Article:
Romanticising the Irish
Dancing at Lughnasa
The Old Vic
Directed by Anna Mackmin
Running until 9 May 2009
Outside the Vic on a sunny, smoke-coloured afternoon, the superlatives fly freely on the blurb for Brian Friel’s Dancing at Lughnasa. The most famous work of Ireland’s best-known living playwright, Lughnasa won both an Olivier and a Tony Award with its 1991 premiere. Now it has been reverently revived by director Anna Mackmin. The notorious curmudgeon Friel (director Mackmin said that, during the auditions process, Irish actors would ask her sympathetically how she was getting on with him) receives total textual fidelity from Mackmin; speaking before the show, she says she altered “one word” of Friel’s script.
The story centres on 1930s rural Ireland and the last shared summer of the five Mundy sisters; Catholic spinsters, the youngest of whom, Chris (Andrea Corr, in a radiant stage debut) has an illegitimate son, Michael, aged seven. As an adult, Michael (Peter McDonald) narrates the story in retrospect, recounting the play’s events as childhood memories.
With a lavish set by Lez Brotherston that fits the Old Vic’s aesthetic under Kevin Spacey – productions that look as expensive as the snazzy American Airlines auditorium bar – it’s clear before curtain up that we’re dealing with A Classic. A comfortable classic: Friel’s most lyrical and least controversial play, Lughnasa presents a romanticised Irishness devoid of troubling historical specifics. Conveniently for London audiences, it’s an Irish play that – unusually – doesn’t mention what Frank McCourt called “the English and what they did to us for 800 years”. By presenting us with a world that Michael’s “When I look back” narration constantly describes as “lost”, Friel’s audience is soothed rather than provoked by this endlessly elegiac work.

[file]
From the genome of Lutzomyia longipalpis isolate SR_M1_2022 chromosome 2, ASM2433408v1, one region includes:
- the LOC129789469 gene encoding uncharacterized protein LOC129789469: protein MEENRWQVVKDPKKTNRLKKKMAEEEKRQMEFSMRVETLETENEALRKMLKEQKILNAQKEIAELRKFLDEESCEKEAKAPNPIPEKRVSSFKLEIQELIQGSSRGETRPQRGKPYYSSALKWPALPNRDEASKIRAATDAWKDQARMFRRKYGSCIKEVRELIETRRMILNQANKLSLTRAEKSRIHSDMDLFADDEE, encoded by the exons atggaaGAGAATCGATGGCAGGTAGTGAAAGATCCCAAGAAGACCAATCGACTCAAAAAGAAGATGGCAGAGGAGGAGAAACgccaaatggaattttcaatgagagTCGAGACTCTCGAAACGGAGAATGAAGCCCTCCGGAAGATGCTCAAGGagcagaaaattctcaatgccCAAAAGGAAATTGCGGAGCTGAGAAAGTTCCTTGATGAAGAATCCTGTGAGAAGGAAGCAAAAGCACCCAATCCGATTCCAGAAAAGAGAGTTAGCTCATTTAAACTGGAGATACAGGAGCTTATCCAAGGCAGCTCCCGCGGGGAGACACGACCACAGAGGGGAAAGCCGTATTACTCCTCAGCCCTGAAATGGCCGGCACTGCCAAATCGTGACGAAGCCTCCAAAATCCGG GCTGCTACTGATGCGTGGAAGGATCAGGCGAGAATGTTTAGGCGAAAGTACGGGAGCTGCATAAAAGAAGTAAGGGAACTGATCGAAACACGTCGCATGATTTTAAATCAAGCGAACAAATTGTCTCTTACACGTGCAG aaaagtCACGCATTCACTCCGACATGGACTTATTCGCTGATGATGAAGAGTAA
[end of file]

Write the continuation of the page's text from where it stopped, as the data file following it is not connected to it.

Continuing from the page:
Lughnasa’s set-up of spinster sisters and narrowing lives is undeniably reminiscent of Chekhov’s plays, which Friel has adapted five times since 1981; however, Lughnasa’s characters lack the life of Chekhov’s three sisters. Each of the Prozorov women, longing for city freedoms they never achieve (see what I mean about the parallels with Friel?), is filled with a full, distinct internal life. From the chaos of desires, inhibitions, and old wounds, Chekhov fashions an endlessly compelling drama. The emotions in Friel’s “Five Sisters” are much more tidy, the conflicts more obvious. Lughnasa never manages to break out of its opening set-up, and is chiefly notable for the opportunity it affords to unite five talented actresses. As with the recent revival of Madame de Sade (starring Judi Dench, Rosamund Pyke, and others), the cast’s strength enhances Lughnasa’s unremarkable script.
The sisters are superb: their detailed interactions with the set and each other – making bread, unpacking endless items of shopping – ensure there is always plenty to watch. As the eldest sister, the devout Kate, Michelle Fairley uses a savage constancy of voice and physicality to bring the schoolteacher’s tragedy to life; desperate to bind her family together, she instead ends up driving it apart. Arguing passionately for duty and responsibility, Kate’s creed now seems the least sympathetic of the play. Fairley really understands the ensemble dynamic, and is able alternately to eschew and command centre-stage from moment to moment. When it’s her time to be seen, she is arresting. Notably, all four women are at their strongest when playing opposite her.